The Sunday Telegraph,
12th February 2006
Beezy Marsh, Health Correspondent
Eighteen babies and toddlers have died following childhood vaccinations in just four years, a secret Government report reveals.
Four deaths have been linked to suspected adverse reactions to the measles, mumps and rubella (MMR) triple jab, according to documents prepared for the Government's expert advisers on immunisation.
The controversial jab has been beset by fears of a link to autism and bowel disease, although since its introduction in 1998, yearly deaths from measles have fallen from 16 to zero, while the jab against meningitis C is thought to save 50 lives a year.
The report, covering the period between 2001 and 2004, details how one baby suffered a cot death following MMR vaccination in 2003. Two more infants were reported to have died after having the MMR jab in 2001, but the cause of death in both cases was unknown.
After the death of a child who developed meningitis and swelling of the brain three weeks after an MMR jab in 2004, a claim for compensation was made by the child's parents. It is not known if this was successful.
Six fatalities followed meningitis C vaccinations between 2001 and 2003. The deaths of seven other babies were linked to combined vaccines against diphtheria, tetanus and whooping cough and reported to the Medicines and Healthcare products Regulatory Agency (MHRA). They include a baby who died from a heart attack. Another died after a polio jab.
Almost 800 other reports of suspected complications of childhood vaccination - including convulsions and hyptonia, in which the baby becomes floppy like a "rag doll" - were also made, including 160 for MMR.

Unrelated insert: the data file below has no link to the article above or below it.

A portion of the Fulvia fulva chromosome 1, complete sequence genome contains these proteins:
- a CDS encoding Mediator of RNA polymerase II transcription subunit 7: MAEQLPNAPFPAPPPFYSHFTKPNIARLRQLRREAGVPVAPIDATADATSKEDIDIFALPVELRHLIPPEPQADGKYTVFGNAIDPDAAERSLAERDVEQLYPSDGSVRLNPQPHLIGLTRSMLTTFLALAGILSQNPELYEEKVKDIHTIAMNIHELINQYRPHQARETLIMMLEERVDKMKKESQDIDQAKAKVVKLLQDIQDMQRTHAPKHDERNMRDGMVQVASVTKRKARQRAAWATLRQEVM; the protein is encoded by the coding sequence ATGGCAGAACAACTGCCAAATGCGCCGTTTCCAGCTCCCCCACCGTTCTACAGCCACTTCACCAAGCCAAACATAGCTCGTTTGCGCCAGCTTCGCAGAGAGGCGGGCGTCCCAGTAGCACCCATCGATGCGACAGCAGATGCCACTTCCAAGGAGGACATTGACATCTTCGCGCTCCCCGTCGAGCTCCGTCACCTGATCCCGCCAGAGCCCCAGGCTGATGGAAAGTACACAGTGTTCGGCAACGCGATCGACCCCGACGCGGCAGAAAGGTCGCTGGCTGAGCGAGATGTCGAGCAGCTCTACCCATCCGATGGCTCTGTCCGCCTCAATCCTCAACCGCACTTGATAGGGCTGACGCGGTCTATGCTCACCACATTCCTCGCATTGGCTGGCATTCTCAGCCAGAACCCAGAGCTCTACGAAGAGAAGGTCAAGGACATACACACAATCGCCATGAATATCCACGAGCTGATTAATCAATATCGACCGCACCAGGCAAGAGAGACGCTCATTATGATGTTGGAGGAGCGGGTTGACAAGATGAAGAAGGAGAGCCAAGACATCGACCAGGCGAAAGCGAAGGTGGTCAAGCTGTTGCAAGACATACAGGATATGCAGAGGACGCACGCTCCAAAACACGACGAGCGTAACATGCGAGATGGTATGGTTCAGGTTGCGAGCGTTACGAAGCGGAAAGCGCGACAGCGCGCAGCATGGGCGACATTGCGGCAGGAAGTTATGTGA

Medics raised the alarm under the MHRA "yellow card" warning system, set up to monitor suspected adverse drug reactions. Although making such a report does not prove that vaccination caused death or injury, it means that doctors fear it may have played a part. Their reports were considered by the Joint Committee on Vaccination and Immunisation, which concluded that no significant safety issues were identified.
Details of the document, which emerged after a request under the Freedom of Information Act, come amid fears of "vaccine overload" due to a rise in the number of jabs given to infants.
The Department of Health last week announced the introduction of a new jab against the pneumococcal bug, which causes a deadly strain of meningitis, in addition to a booster for Hib disease, which can cause meningitis. This means that by the time a child is two he will have had 25 vaccinations, although some will be given in five-in-one or three-in-one combinations.
Dr Richard Halvorsen, a general practitioner who runs a private single jabs clinic at Holborn Medical Centre in London, said: "We know vaccines have potential side effects, but this does not mean that children died as a result of MMR or other jabs. However, it is not insignificant because these are reports from health professionals who suspect an adverse vaccination reaction."
Experts last night said that the true figures for suspected fatalities and serious side effects could be much greater. Dr John Griffin, the former editor of the medical journal Adverse Drug Reactions, said: "For fatalities, it is probably only one in two which gets reported and for other side effects one in 10."
This means that almost 40 baby deaths could have occurred following jabs between 2001 and 2004, and 8,000 serious adverse reactions.
Prof Peter Openshaw, a leading immunologist from Imperial College London, said parents should not be alarmed by the report's findings. "A lot of vaccine reactions are just inexplicable," he said. "It may be that someone had an infection before they got a jab, it may be something in their genetic make-up or sometimes there are allergic reactions. But vaccines are extraordinarily safe compared to the diseases they prevent."
Overall, thousands of lives have been saved by childhood immunisation. Smallpox and polio have been eradicated. A spokesman from the Department of Health said: "Immunisation programmes are regularly reviewed to ensure that all children have the best possible protection."